One Easy Thing to Do for Longer-Lasting Mushrooms

One Easy Thing to Do for Longer-Lasting Mushrooms

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Kelli Foster
Apr 27, 2016
(Image credit: CREATISTA/Shutterstock)

While the grocery store shelves are stacked with a variety of prepackaged mushrooms, I always prefer to scoop up my haul from the loose bins; it's the best way to buy just the amount that I need. When buying mushrooms this way, whether at the grocery store or farmers market, there's one simple thing to do when you get home to ensure your mushrooms stay fresh for as long as possible.

Brown Paper Bag = More Air Flow = Fresher Mushrooms

Place the mushrooms in a brown paper bag — just like the kind you used to bring your lunch in to school.

To learn more about the reasoning behind this tip, I ventured over to the Unionsquare Greenmarket in New York City to talk mushrooms with the folks of Madura Farms. They explained that storing all varieties of mushrooms in a brown paper bag promotes air flow, which keeps them fresher for longer. Stored in a paper bag and stashed in the fridge, mushrooms will be good for up to five days.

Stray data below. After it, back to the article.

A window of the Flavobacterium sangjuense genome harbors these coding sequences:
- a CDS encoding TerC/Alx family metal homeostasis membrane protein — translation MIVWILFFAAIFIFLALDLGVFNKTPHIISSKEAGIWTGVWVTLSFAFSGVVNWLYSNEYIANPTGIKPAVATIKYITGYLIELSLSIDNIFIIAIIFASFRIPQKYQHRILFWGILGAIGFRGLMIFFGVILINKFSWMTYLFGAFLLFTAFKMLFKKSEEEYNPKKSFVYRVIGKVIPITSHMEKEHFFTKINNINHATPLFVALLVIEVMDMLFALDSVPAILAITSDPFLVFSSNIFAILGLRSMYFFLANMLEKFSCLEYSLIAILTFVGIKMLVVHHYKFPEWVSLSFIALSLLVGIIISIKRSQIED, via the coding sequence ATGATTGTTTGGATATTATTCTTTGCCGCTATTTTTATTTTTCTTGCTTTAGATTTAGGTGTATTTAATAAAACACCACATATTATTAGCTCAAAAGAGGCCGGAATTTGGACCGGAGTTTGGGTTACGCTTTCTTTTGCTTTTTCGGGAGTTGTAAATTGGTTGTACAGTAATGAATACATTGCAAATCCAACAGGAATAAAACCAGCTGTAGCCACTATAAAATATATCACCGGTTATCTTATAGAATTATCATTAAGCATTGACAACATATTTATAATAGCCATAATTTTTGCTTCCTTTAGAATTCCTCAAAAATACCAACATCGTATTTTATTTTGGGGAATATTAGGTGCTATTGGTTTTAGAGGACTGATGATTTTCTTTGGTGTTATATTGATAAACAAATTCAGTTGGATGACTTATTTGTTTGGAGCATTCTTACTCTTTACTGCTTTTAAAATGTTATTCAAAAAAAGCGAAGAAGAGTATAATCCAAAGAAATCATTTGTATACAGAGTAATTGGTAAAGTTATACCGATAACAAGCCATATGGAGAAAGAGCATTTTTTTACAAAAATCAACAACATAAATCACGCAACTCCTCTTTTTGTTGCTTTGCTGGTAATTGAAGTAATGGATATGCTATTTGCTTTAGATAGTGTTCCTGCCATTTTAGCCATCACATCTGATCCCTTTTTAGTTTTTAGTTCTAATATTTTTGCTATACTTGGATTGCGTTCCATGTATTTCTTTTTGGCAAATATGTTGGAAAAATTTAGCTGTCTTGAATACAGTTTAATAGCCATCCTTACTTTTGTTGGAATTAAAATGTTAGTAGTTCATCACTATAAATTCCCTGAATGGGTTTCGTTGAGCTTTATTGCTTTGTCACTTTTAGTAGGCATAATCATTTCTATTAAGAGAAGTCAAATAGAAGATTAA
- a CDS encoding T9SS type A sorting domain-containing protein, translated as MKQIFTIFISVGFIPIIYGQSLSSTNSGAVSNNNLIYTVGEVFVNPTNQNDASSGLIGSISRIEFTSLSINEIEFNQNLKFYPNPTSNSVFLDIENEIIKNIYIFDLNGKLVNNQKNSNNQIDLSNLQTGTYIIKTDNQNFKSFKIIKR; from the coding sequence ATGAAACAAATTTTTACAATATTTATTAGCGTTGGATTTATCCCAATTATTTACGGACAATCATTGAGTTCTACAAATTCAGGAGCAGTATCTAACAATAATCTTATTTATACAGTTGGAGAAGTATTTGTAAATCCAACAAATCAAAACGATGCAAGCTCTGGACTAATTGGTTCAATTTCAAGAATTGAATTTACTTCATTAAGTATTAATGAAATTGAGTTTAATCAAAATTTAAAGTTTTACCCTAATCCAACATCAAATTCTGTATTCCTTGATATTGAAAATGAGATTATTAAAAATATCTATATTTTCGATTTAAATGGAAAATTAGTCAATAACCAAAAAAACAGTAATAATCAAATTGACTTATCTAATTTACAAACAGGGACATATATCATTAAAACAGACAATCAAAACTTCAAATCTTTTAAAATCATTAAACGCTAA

Plastic bags, on the other hand, don't allow for very much air flow. They create a warmer and more moist environment, which causes the mushrooms to spoil significantly faster. Within as little as a day of purchase, the mushrooms will begin to soften and deteriorate if kept in a plastic bag.

If you're using the mushrooms right away, a plastic bag isn't going to do much damage. In all other cases, it's worth transferring mushrooms to a paper bag once you get home. Prepackaged mushrooms purchased in a carton don't need to be transferred to a bag — the containers often have vents or holes than allow for air flow, which help to keep the mushrooms fresh.

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